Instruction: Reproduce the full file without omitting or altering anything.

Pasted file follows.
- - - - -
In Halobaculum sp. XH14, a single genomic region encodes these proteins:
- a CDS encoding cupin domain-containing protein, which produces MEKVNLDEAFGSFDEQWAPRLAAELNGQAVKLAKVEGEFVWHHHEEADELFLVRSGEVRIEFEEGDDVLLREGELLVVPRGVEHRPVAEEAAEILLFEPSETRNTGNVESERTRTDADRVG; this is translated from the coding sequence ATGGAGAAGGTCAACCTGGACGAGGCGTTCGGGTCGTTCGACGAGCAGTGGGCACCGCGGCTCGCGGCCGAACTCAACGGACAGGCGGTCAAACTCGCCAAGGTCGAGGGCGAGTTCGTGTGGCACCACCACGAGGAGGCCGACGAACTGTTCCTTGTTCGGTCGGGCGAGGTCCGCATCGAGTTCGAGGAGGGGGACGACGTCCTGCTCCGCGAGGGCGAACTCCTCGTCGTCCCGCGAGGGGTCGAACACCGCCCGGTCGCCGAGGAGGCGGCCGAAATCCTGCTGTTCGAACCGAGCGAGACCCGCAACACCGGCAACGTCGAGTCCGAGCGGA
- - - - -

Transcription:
In Halobaculum sp. XH14, a single genomic region encodes these proteins:
- a CDS encoding cupin domain-containing protein, which produces MEKVNLDEAFGSFDEQWAPRLAAELNGQAVKLAKVEGEFVWHHHEEADELFLVRSGEVRIEFEEGDDVLLREGELLVVPRGVEHRPVAEEAAEILLFEPSETRNTGNVESERTRTDADRVG; this is translated from the coding sequence ATGGAGAAGGTCAACCTGGACGAGGCGTTCGGGTCGTTCGACGAGCAGTGGGCACCGCGGCTCGCGGCCGAACTCAACGGACAGGCGGTCAAACTCGCCAAGGTCGAGGGCGAGTTCGTGTGGCACCACCACGAGGAGGCCGACGAACTGTTCCTTGTTCGGTCGGGCGAGGTCCGCATCGAGTTCGAGGAGGGGGACGACGTCCTGCTCCGCGAGGGCGAACTCCTCGTCGTCCCGCGAGGGGTCGAACACCGCCCGGTCGCCGAGGAGGCGGCCGAAATCCTGCTGTTCGAACCGAGCGAGACCCGCAACACCGGCAACGTCGAGTCCGAGCGGA